Enviro Links: BP Misread Pressure Data, Obama on Spill, and More

Fight disinformation: Sign up for the free Mother Jones Daily newsletter and follow the news that matters.


Today in oil spill news:

BP’s internal probe into the explosion of the Deepwater Horizon has found that the company’s engineers misinterpreted pressure data warning of a blowout, Bloomberg reports. The full report has not yet been made public, however.

The New York Times weighs in in support of the BP Gulf Fund and its administrator, Ken Feinberg. Feinberg also talked to the Southern Governors’ Association annual meeting about the claims process.

The Telegraph reports that BP will admit to spending $1 million a week on television and radio advertisements to promote the company post-spill. The figure comes in response to a congressional inquiry.

The co-chair of the oil spill commission expressed frustration with the fact that the Senate still has not approved legislation granting the panel the power of subpoena. “I wish they would give us subpoena authority and hope that they do that as soon as they come back from recess,” said William Reilly on Platts Energy Week.

While everyone was paying attention to the Gulf disaster, a BP refinery released 538,000 pounds of toxic chemicals—including benzene, a carcinogen benzene—in Texas City, Texas over the course of 40 days, making a number of residents sick.

From President Obama’s speech on the fifth anniversary of Katrina on Sunday: “[W]e will continue to rely on sound science, carefully monitoring waters and coastlines as well as the health of the people along the Gulf, to deal with any long-term effects of the oil spill. We are going to stand with you until the oil is cleaned up, until the environment is restored, until polluters are held accountable, until communities are made whole, and until this region is all the way back on its feet.”

We've never been very good at being conservative.

And usually, that serves us well in doing the ambitious, hard-hitting journalism that you turn to Mother Jones for. But it also means we can't afford to come up short when it comes to scratching together the funds it takes to keep our team firing on all cylinders, and the truth is, we finished our budgeting cycle on June 30 about $100,000 short of our online goal.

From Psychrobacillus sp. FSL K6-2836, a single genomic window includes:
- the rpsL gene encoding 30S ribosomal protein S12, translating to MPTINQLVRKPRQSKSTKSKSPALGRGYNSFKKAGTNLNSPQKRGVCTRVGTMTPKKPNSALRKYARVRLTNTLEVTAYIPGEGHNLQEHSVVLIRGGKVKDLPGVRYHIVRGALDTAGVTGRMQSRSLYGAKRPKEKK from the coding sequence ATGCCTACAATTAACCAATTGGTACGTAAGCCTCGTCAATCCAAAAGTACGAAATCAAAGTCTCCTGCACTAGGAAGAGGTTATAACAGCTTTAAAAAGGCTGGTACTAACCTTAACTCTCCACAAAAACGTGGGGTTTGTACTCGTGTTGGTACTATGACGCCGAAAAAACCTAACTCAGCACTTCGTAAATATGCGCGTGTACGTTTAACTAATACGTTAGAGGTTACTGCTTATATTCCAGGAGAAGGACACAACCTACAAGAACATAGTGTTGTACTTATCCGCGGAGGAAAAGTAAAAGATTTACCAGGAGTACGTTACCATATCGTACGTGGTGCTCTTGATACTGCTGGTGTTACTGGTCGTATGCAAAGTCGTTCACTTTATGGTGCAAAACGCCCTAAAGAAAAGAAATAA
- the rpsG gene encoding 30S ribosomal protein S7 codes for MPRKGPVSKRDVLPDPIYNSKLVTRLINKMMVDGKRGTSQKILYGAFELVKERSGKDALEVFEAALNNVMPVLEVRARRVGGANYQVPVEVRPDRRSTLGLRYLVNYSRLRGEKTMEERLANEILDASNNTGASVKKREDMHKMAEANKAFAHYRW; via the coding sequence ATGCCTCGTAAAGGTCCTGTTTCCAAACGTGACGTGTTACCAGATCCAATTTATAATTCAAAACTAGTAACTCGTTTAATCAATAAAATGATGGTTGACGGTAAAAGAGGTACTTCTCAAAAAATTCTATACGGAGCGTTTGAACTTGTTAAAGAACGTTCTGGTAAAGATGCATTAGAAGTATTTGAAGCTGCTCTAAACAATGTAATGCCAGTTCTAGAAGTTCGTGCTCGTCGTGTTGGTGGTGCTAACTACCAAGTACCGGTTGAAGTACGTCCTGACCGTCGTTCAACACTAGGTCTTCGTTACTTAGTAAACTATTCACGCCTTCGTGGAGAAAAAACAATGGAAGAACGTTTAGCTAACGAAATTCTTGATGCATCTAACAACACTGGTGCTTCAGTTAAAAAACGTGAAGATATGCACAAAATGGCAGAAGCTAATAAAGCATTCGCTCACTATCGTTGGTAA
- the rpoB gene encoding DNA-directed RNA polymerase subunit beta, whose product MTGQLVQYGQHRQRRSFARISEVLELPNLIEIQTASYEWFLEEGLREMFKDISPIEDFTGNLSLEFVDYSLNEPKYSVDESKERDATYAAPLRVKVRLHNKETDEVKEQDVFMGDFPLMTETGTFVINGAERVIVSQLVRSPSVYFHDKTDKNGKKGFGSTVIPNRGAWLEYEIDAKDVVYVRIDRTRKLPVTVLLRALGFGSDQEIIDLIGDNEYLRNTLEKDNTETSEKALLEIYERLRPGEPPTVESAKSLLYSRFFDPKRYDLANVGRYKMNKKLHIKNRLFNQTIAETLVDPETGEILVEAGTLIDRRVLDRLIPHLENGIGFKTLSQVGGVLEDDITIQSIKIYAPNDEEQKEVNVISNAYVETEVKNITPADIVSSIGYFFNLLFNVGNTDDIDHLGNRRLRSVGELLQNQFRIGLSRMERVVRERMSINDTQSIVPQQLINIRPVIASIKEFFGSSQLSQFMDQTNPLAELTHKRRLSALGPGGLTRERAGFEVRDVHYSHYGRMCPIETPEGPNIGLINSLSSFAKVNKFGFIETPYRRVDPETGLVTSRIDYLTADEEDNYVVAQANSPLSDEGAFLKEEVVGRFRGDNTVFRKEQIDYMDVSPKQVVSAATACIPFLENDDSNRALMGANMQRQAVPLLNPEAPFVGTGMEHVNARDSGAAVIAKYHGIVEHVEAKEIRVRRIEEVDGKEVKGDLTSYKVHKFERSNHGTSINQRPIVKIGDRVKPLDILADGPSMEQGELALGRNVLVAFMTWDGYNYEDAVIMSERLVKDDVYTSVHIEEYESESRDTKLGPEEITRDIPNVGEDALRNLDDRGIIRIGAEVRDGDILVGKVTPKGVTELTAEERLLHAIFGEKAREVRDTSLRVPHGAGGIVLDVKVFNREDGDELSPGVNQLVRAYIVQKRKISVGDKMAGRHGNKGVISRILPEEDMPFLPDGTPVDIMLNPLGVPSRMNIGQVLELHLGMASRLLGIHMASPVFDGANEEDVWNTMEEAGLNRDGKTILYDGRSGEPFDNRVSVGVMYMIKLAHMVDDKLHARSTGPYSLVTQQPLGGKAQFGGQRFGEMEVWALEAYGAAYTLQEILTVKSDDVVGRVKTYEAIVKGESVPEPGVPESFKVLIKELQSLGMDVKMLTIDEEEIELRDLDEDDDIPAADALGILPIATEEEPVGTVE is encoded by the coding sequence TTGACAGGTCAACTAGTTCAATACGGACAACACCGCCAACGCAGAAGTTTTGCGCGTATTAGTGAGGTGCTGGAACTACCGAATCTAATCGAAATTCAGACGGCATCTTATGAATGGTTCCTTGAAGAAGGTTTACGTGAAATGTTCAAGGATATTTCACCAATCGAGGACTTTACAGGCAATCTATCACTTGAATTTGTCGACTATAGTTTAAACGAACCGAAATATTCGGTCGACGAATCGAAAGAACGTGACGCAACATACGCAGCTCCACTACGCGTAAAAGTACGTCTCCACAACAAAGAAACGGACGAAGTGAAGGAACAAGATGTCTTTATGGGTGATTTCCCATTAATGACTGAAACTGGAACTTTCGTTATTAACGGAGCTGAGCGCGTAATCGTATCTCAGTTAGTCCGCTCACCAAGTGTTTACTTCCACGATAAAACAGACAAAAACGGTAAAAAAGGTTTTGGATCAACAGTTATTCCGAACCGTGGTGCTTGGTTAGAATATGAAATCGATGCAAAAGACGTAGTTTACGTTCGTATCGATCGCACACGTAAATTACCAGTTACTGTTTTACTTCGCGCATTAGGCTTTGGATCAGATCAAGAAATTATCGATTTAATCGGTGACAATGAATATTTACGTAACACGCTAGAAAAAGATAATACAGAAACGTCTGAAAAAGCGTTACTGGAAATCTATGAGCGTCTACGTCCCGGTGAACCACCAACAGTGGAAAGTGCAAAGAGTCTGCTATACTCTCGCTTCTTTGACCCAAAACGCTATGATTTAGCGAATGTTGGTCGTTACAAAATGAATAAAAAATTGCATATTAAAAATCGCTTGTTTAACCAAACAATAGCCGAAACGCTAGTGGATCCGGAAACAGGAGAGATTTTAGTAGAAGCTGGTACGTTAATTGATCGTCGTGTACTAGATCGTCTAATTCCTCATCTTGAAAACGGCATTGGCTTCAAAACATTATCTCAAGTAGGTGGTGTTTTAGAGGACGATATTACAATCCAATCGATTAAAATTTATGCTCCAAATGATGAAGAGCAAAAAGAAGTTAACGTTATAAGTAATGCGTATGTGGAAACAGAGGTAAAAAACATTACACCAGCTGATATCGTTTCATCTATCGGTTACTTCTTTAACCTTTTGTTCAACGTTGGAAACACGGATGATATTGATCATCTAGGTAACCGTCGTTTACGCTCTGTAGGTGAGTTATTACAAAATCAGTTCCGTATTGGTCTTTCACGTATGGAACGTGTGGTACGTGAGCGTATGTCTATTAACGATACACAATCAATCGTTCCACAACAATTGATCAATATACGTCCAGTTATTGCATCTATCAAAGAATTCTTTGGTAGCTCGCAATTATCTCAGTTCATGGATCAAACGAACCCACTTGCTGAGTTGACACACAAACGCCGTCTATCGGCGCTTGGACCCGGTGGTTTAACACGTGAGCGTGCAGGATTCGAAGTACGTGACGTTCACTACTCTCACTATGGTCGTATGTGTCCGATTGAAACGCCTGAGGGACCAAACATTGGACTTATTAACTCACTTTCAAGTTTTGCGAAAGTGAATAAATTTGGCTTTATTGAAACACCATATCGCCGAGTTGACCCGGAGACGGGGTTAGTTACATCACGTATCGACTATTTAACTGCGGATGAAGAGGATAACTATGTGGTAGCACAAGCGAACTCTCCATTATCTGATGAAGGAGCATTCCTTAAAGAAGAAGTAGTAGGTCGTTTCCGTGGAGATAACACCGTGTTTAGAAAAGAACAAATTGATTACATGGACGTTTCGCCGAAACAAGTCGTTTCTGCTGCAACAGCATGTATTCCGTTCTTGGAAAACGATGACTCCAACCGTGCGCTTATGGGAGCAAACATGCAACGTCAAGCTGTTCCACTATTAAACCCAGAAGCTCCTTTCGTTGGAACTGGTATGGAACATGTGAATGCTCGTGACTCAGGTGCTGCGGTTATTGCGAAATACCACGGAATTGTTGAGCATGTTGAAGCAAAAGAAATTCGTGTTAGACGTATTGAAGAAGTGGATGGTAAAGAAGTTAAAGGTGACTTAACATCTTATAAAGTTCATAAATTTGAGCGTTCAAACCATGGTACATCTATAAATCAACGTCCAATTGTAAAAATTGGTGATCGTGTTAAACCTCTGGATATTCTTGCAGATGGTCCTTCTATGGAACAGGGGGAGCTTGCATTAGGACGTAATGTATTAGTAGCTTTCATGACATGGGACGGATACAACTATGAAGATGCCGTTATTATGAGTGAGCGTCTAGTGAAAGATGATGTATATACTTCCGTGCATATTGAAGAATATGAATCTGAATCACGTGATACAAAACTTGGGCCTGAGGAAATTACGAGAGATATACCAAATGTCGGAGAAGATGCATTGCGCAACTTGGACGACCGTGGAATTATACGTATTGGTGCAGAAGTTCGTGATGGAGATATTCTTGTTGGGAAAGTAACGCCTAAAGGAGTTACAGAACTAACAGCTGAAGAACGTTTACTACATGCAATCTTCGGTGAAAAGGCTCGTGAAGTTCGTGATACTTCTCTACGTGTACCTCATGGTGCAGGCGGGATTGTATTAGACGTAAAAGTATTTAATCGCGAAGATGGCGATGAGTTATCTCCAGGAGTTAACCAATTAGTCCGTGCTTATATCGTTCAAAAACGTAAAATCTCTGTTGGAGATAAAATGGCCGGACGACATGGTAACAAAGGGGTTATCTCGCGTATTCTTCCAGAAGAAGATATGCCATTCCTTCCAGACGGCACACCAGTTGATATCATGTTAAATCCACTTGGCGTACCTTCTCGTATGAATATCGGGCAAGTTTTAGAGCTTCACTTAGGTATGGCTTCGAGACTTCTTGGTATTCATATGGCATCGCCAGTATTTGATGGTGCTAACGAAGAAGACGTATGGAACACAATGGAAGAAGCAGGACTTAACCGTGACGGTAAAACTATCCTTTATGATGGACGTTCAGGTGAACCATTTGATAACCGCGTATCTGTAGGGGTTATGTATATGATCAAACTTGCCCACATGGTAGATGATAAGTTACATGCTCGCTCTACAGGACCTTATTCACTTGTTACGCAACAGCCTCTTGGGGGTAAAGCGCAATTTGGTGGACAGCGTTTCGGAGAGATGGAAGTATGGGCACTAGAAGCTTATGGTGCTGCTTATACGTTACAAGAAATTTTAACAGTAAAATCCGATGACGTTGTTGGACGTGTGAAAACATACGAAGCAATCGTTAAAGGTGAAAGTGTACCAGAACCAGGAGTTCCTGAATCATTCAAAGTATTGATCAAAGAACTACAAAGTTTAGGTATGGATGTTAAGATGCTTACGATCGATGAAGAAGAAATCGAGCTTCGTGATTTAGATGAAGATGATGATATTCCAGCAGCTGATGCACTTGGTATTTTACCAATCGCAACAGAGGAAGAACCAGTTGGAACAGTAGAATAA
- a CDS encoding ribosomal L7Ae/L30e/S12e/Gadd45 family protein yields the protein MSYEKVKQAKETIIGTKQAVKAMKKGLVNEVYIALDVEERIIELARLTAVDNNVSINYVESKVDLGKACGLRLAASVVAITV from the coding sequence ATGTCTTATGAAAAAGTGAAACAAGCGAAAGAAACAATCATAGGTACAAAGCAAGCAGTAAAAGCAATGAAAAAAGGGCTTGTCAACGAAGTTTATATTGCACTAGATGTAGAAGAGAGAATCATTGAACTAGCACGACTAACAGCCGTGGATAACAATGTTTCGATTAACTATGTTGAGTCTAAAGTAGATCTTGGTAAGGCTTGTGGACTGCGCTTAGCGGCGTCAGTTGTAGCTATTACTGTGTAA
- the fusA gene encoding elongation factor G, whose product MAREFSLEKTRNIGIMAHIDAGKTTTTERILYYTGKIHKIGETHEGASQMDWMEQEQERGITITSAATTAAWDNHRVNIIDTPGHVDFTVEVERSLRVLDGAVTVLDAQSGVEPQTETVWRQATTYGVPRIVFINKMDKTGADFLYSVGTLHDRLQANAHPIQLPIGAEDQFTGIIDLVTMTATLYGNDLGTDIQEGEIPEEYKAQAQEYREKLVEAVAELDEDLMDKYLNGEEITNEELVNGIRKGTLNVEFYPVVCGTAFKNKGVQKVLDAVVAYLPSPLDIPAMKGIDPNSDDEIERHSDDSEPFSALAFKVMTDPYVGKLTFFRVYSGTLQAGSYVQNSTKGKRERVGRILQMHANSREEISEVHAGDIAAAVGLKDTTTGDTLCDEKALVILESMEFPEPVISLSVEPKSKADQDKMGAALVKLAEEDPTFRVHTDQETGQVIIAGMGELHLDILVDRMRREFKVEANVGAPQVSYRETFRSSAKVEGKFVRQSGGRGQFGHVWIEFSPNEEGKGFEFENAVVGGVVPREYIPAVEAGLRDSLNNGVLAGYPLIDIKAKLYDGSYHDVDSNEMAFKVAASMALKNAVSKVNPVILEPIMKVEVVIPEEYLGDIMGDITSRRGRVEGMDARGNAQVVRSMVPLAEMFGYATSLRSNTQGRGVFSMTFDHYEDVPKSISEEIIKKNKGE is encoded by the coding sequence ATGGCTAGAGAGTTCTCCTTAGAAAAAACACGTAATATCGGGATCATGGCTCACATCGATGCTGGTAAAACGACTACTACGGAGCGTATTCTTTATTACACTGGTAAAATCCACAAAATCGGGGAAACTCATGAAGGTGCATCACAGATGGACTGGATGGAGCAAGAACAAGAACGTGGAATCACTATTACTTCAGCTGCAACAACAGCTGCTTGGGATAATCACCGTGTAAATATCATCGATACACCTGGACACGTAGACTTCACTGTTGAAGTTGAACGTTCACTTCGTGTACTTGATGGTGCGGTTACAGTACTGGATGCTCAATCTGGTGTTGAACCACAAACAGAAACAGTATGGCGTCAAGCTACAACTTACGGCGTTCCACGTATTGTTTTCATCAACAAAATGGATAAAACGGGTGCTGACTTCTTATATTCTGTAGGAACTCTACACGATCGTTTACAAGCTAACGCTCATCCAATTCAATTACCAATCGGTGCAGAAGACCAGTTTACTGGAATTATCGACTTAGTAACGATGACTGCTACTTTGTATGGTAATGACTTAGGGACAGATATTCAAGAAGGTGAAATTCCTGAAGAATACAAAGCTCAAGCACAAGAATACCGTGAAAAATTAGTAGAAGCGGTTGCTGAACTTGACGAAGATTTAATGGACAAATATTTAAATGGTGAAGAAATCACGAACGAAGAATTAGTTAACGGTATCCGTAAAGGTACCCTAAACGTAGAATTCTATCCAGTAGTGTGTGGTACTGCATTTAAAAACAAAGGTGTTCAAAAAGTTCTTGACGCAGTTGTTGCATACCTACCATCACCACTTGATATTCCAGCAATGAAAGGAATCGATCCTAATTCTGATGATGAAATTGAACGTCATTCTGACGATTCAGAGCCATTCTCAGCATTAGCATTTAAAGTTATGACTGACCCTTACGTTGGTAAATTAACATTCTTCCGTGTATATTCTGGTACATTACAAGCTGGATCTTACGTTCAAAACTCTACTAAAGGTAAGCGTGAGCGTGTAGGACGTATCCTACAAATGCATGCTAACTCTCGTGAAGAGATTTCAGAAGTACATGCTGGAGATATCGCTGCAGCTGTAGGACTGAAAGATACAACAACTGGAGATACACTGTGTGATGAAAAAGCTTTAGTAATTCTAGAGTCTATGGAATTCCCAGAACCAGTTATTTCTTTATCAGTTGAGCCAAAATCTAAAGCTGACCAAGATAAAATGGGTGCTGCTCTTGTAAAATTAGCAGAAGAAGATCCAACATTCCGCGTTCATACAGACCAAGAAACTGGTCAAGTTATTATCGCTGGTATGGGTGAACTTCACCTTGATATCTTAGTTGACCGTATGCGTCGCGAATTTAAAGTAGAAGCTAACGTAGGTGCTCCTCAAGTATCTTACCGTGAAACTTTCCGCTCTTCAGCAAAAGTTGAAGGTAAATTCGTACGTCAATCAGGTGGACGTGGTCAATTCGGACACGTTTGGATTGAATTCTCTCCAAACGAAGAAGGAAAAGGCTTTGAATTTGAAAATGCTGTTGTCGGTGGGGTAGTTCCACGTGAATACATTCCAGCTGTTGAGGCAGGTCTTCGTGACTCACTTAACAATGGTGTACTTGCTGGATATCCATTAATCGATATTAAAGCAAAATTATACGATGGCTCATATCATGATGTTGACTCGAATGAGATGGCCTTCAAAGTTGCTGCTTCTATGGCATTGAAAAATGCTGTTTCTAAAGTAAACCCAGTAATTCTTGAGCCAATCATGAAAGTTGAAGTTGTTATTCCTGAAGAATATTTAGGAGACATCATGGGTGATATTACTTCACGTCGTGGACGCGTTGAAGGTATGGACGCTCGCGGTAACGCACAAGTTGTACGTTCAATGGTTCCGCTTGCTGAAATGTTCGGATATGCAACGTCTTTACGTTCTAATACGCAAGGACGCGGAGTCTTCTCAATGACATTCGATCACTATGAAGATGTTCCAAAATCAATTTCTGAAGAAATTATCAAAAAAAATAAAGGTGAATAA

This is no time to come up short. It's time to fight like hell, as our namesake would tell us to do, for a democracy where minority rule cannot impose an extreme agenda, where facts matter, and where accountability has a chance at the polls and in the press. If you value our reporting and you can right now, please help us dig out of the $100,000 hole we're starting our new budgeting cycle in with an always-needed and always-appreciated donation today.

payment methods

We've never been very good at being conservative.

And usually, that serves us well in doing the ambitious, hard-hitting journalism that you turn to Mother Jones for. But it also means we can't afford to come up short when it comes to scratching together the funds it takes to keep our team firing on all cylinders, and the truth is, we finished our budgeting cycle on June 30 about $100,000 short of our online goal.

This is no time to come up short. It's time to fight like hell, as our namesake would tell us to do, for a democracy where minority rule cannot impose an extreme agenda, where facts matter, and where accountability has a chance at the polls and in the press. If you value our reporting and you can right now, please help us dig out of the $100,000 hole we're starting our new budgeting cycle in with an always-needed and always-appreciated donation today.

payment methods

We Recommend

Latest

Sign up for our free newsletter

Subscribe to the Mother Jones Daily to have our top stories delivered directly to your inbox.

Get our award-winning magazine

Save big on a full year of investigations, ideas, and insights.

Subscribe

Support our journalism

Help Mother Jones' reporters dig deep with a tax-deductible donation.

Donate